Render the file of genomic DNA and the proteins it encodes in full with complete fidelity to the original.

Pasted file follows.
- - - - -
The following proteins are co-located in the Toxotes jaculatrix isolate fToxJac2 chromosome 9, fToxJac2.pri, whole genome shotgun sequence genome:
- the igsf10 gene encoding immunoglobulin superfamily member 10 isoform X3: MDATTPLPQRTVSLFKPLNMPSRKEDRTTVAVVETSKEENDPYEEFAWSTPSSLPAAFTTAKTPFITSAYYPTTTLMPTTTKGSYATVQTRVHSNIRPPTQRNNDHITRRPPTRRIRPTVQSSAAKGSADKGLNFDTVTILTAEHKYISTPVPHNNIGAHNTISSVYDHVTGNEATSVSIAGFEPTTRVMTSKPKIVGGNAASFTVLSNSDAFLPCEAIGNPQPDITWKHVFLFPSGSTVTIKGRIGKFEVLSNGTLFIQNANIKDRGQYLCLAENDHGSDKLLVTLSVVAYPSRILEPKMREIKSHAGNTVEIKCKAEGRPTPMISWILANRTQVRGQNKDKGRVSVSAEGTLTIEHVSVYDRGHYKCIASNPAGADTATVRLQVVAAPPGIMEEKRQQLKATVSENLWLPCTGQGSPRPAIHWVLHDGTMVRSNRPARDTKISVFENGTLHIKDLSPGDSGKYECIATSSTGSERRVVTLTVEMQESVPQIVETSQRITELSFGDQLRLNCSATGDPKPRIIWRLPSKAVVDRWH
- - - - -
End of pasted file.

The following proteins are co-located in the Toxotes jaculatrix isolate fToxJac2 chromosome 9, fToxJac2.pri, whole genome shotgun sequence genome:
- the igsf10 gene encoding immunoglobulin superfamily member 10 isoform X3: MDATTPLPQRTVSLFKPLNMPSRKEDRTTVAVVETSKEENDPYEEFAWSTPSSLPAAFTTAKTPFITSAYYPTTTLMPTTTKGSYATVQTRVHSNIRPPTQRNNDHITRRPPTRRIRPTVQSSAAKGSADKGLNFDTVTILTAEHKYISTPVPHNNIGAHNTISSVYDHVTGNEATSVSIAGFEPTTRVMTSKPKIVGGNAASFTVLSNSDAFLPCEAIGNPQPDITWKHVFLFPSGSTVTIKGRIGKFEVLSNGTLFIQNANIKDRGQYLCLAENDHGSDKLLVTLSVVAYPSRILEPKMREIKSHAGNTVEIKCKAEGRPTPMISWILANRTQVRGQNKDKGRVSVSAEGTLTIEHVSVYDRGHYKCIASNPAGADTATVRLQVVAAPPGIMEEKRQQLKATVSENLWLPCTGQGSPRPAIHWVLHDGTMVRSNRPARDTKISVFENGTLHIKDLSPGDSGKYECIATSSTGSERRVVTLTVEMQESVPQIVETSQRITELSFGDQLRLNCSATGDPKPRIIWRLPSKAVVDRWH